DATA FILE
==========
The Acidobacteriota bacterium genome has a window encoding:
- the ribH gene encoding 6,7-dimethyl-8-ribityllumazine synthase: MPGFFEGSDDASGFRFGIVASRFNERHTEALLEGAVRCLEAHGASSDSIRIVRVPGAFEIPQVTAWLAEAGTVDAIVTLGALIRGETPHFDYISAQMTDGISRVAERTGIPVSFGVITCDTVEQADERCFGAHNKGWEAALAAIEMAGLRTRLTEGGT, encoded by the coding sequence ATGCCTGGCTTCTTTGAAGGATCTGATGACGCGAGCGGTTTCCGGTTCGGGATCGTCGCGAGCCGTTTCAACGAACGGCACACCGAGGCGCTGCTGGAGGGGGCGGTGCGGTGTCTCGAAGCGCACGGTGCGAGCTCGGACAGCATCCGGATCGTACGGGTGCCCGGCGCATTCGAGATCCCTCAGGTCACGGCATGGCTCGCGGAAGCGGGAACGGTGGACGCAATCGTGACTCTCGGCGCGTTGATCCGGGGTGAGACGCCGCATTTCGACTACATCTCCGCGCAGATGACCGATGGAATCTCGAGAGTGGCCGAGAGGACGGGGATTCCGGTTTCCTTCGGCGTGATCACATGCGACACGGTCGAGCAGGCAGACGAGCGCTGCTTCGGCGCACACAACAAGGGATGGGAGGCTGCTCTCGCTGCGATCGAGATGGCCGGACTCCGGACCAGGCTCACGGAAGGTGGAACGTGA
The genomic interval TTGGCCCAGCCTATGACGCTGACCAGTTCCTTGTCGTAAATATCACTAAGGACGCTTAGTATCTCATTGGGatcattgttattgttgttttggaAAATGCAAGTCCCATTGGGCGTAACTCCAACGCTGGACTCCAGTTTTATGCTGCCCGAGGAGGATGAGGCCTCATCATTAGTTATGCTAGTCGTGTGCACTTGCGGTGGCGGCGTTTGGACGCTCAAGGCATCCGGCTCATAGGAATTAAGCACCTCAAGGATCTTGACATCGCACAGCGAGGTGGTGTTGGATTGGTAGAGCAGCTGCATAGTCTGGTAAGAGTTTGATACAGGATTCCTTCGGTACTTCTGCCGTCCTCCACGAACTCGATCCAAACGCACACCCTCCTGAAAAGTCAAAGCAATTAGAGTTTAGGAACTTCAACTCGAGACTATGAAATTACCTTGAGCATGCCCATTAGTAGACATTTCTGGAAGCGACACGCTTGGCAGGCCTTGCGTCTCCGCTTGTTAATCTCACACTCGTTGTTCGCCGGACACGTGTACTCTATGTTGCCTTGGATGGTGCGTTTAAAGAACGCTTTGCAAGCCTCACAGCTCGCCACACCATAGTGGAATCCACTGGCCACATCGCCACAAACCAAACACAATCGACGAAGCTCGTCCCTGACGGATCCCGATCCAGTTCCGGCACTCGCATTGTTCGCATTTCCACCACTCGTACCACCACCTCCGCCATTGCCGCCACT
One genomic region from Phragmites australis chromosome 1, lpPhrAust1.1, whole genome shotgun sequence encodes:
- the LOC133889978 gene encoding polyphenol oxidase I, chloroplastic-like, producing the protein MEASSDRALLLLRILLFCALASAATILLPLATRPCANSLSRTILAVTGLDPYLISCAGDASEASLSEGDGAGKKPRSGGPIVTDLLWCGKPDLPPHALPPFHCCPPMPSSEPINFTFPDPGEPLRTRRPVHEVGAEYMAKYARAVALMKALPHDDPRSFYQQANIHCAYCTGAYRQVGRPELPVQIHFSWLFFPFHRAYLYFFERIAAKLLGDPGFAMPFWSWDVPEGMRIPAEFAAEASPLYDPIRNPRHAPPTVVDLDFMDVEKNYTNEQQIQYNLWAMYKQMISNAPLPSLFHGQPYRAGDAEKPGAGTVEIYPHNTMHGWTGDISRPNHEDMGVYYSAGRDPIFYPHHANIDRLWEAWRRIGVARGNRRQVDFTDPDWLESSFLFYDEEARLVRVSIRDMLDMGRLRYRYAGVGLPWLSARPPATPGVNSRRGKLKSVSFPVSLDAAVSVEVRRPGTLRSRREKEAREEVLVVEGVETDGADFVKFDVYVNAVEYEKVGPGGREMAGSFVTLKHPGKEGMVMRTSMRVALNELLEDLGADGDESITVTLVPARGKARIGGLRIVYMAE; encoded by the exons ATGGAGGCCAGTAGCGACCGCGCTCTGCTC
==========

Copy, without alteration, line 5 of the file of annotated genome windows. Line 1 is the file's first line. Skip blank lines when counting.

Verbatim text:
- the LOC133889978 gene encoding polyphenol oxidase I, chloroplastic-like, producing the protein MEASSDRALLLLRILLFCALASAATILLPLATRPCANSLSRTILAVTGLDPYLISCAGDASEASLSEGDGAGKKPRSGGPIVTDLLWCGKPDLPPHALPPFHCCPPMPSSEPINFTFPDPGEPLRTRRPVHEVGAEYMAKYARAVALMKALPHDDPRSFYQQANIHCAYCTGAYRQVGRPELPVQIHFSWLFFPFHRAYLYFFERIAAKLLGDPGFAMPFWSWDVPEGMRIPAEFAAEASPLYDPIRNPRHAPPTVVDLDFMDVEKNYTNEQQIQYNLWAMYKQMISNAPLPSLFHGQPYRAGDAEKPGAGTVEIYPHNTMHGWTGDISRPNHEDMGVYYSAGRDPIFYPHHANIDRLWEAWRRIGVARGNRRQVDFTDPDWLESSFLFYDEEARLVRVSIRDMLDMGRLRYRYAGVGLPWLSARPPATPGVNSRRGKLKSVSFPVSLDAAVSVEVRRPGTLRSRREKEAREEVLVVEGVETDGADFVKFDVYVNAVEYEKVGPGGREMAGSFVTLKHPGKEGMVMRTSMRVALNELLEDLGADGDESITVTLVPARGKARIGGLRIVYMAE; encoded by the exons ATGGAGGCCAGTAGCGACCGCGCTCTGCTC